It seems to me that fully threaded screws are commonly used to join wood, but I cannot see how any clamping force can be attained. Surely screws with some plain shank should be used so that the thread is only effective in one of the pieces. Am I just old-fashioned?

  • Fully threaded shanks being so common are a result of many people (and industry) using MDF and other composites. In a factory or in mechanized situation having a single fastener just saves you on the "bill of materials". These factories and machines know how to allow for the problems associated with them. You and I in our shops should seek out the right fastener for the job.
    – user5572
    Commented Oct 21, 2020 at 18:25
  • Can you give some examples? "Wood screws" typically do have part of the shaft unthreaded, and those screws are readily available, but there are lots of other types of screws as well. Examples of the type of screw you're talking about would be helpful, as would pointers to cases where fully threaded screws are used.
    – Caleb
    Commented Oct 21, 2020 at 18:27

3 Answers 3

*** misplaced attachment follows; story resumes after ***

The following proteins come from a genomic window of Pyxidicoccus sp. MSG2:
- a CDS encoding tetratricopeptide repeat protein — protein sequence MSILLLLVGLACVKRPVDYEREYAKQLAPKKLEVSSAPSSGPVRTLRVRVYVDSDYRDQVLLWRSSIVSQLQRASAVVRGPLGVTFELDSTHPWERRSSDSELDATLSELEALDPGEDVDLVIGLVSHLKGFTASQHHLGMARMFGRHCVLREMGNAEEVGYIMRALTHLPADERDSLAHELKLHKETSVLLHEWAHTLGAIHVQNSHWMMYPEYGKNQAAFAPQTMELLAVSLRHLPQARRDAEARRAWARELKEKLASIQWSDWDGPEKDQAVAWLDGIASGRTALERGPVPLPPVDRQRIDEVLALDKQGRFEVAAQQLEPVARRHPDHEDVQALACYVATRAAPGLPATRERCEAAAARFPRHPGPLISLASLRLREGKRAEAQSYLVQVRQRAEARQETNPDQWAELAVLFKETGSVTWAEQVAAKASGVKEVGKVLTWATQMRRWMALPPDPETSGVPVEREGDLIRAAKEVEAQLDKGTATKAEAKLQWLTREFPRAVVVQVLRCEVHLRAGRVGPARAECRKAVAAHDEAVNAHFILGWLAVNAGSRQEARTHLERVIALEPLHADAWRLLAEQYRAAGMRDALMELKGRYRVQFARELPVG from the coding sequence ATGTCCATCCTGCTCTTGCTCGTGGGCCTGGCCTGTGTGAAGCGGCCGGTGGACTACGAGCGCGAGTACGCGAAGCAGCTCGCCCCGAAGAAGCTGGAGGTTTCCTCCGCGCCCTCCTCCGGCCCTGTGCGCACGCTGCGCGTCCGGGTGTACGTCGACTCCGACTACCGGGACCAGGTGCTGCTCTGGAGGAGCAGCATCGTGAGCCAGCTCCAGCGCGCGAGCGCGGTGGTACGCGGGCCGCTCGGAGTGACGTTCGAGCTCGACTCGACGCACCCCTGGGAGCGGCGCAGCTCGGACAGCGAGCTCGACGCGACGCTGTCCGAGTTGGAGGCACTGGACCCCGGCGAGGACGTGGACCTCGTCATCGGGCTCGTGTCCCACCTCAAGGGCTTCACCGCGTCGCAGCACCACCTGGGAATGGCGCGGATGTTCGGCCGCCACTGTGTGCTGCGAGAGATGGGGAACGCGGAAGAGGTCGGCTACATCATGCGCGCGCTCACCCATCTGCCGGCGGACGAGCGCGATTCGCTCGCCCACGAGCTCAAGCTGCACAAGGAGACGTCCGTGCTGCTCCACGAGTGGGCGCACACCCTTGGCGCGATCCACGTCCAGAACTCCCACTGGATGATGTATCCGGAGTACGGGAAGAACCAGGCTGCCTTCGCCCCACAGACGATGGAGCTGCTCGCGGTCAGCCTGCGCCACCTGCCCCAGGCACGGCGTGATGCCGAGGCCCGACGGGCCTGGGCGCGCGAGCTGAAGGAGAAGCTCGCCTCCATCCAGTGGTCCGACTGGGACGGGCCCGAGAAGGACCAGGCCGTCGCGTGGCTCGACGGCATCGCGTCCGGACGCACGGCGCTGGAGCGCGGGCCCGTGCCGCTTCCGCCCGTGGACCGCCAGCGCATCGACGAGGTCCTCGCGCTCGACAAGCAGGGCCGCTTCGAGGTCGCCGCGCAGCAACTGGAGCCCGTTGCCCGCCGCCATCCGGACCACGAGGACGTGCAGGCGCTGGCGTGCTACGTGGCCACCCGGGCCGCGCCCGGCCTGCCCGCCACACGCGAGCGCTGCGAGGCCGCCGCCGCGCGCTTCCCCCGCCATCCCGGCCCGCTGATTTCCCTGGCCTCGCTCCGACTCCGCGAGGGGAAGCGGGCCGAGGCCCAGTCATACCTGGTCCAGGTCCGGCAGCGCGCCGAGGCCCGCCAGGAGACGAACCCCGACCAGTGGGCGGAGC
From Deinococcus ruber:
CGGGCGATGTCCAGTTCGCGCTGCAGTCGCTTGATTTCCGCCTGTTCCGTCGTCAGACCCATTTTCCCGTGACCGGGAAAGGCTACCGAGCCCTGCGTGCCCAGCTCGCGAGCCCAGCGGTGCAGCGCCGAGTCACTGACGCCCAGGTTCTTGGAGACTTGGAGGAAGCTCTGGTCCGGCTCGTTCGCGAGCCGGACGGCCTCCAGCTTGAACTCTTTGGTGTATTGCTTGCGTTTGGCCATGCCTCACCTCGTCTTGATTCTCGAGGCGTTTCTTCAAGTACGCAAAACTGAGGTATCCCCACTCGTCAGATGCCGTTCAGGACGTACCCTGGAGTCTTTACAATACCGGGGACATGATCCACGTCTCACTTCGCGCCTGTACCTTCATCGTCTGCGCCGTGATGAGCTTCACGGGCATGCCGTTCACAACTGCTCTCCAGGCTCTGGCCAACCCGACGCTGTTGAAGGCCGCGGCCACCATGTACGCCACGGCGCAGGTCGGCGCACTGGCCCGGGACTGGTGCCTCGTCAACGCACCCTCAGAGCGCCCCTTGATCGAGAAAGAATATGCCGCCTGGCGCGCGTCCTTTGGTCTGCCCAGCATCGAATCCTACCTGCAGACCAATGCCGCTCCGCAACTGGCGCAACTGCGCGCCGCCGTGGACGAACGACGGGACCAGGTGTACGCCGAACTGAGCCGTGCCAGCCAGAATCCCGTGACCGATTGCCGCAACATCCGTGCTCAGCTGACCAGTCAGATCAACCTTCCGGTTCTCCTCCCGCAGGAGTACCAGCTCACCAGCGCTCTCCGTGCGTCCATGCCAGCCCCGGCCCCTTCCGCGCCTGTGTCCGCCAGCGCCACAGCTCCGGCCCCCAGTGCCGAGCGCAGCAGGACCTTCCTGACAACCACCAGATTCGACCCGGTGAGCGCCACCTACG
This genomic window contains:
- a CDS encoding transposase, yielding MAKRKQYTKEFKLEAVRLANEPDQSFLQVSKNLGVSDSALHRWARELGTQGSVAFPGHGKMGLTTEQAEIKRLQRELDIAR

You can do two things to workaround the issue that comes up using fully threaded screws (that it is difficult to fully clamp the pieces together and they can potentially be pushed apart):

  1. Clamp the pieces before screwing - this will ensure they are held tightly together.

  2. Drill a larger pilot hole in the top piece. This prevents the screw from threading in the top piece and ends up working the same way that screws with a plain shank near the top work.

  • Fully threaded screws are more commonly used to affix something other than wood...
    – keshlam
    Commented Sep 12, 2016 at 18:38
  • In machining terms at least - a clearance hole. In fact I have wood bits that do pilot + clearance + countersink + counterbore.
    – Chris H
    Commented Sep 12, 2016 at 18:50

You're right to be concerned about the proliferation of modern "wood screws" that are fully-threaded as the design of traditional wood screws was quite deliberate to provide holding power into the piece of wood beneath without gripping the piece of wood on top (leading to a problem called bridging, where the screw's grip on both pieces doesn't allow any gap to close up).

However, you can still make use of them in the normal manner by drilling appropriate holes in each piece just as was done traditionally.

See previous Answer that covers clearance holes and pilot holes: Are there specific types of screws I should use for woodworking?


I find that when bridging happens, pushing the boards apart instead of drawing them together, I'll back the screw out, pull them together (by hand or with a clamp, as appropriate), then drive the screw home again. In almost every situation I've come across, this is sufficient to get the boards tight together.

I would agree, however, that an unthreaded portion of the screw or a clearance hole would eliminate the problem from the get go.

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